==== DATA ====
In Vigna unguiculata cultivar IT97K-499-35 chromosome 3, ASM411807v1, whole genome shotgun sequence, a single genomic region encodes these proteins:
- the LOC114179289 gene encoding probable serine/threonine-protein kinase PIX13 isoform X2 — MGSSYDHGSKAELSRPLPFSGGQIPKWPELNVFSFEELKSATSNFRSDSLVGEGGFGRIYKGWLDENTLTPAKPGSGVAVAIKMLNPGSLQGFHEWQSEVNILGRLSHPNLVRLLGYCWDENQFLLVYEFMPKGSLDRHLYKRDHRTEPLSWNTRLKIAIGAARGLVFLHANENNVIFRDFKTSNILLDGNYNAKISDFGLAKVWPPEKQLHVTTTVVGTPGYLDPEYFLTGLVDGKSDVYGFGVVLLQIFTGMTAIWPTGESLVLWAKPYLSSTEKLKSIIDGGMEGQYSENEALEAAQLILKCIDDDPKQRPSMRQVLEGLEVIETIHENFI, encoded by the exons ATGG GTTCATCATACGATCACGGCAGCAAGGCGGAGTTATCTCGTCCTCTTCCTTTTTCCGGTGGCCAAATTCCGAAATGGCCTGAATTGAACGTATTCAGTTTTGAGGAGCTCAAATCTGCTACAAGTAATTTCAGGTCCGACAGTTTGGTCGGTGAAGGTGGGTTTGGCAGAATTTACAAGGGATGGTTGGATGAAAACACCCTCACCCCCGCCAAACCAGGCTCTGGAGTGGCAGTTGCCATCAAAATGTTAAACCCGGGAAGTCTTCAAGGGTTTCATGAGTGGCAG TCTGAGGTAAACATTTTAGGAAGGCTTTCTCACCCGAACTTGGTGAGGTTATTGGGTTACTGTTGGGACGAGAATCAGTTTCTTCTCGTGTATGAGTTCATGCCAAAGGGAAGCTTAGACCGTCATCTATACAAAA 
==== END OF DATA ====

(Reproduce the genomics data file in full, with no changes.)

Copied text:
In Vigna unguiculata cultivar IT97K-499-35 chromosome 3, ASM411807v1, whole genome shotgun sequence, a single genomic region encodes these proteins:
- the LOC114179289 gene encoding probable serine/threonine-protein kinase PIX13 isoform X2 — MGSSYDHGSKAELSRPLPFSGGQIPKWPELNVFSFEELKSATSNFRSDSLVGEGGFGRIYKGWLDENTLTPAKPGSGVAVAIKMLNPGSLQGFHEWQSEVNILGRLSHPNLVRLLGYCWDENQFLLVYEFMPKGSLDRHLYKRDHRTEPLSWNTRLKIAIGAARGLVFLHANENNVIFRDFKTSNILLDGNYNAKISDFGLAKVWPPEKQLHVTTTVVGTPGYLDPEYFLTGLVDGKSDVYGFGVVLLQIFTGMTAIWPTGESLVLWAKPYLSSTEKLKSIIDGGMEGQYSENEALEAAQLILKCIDDDPKQRPSMRQVLEGLEVIETIHENFI, encoded by the exons ATGG GTTCATCATACGATCACGGCAGCAAGGCGGAGTTATCTCGTCCTCTTCCTTTTTCCGGTGGCCAAATTCCGAAATGGCCTGAATTGAACGTATTCAGTTTTGAGGAGCTCAAATCTGCTACAAGTAATTTCAGGTCCGACAGTTTGGTCGGTGAAGGTGGGTTTGGCAGAATTTACAAGGGATGGTTGGATGAAAACACCCTCACCCCCGCCAAACCAGGCTCTGGAGTGGCAGTTGCCATCAAAATGTTAAACCCGGGAAGTCTTCAAGGGTTTCATGAGTGGCAG TCTGAGGTAAACATTTTAGGAAGGCTTTCTCACCCGAACTTGGTGAGGTTATTGGGTTACTGTTGGGACGAGAATCAGTTTCTTCTCGTGTATGAGTTCATGCCAAAGGGAAGCTTAGACCGTCATCTATACAAAA 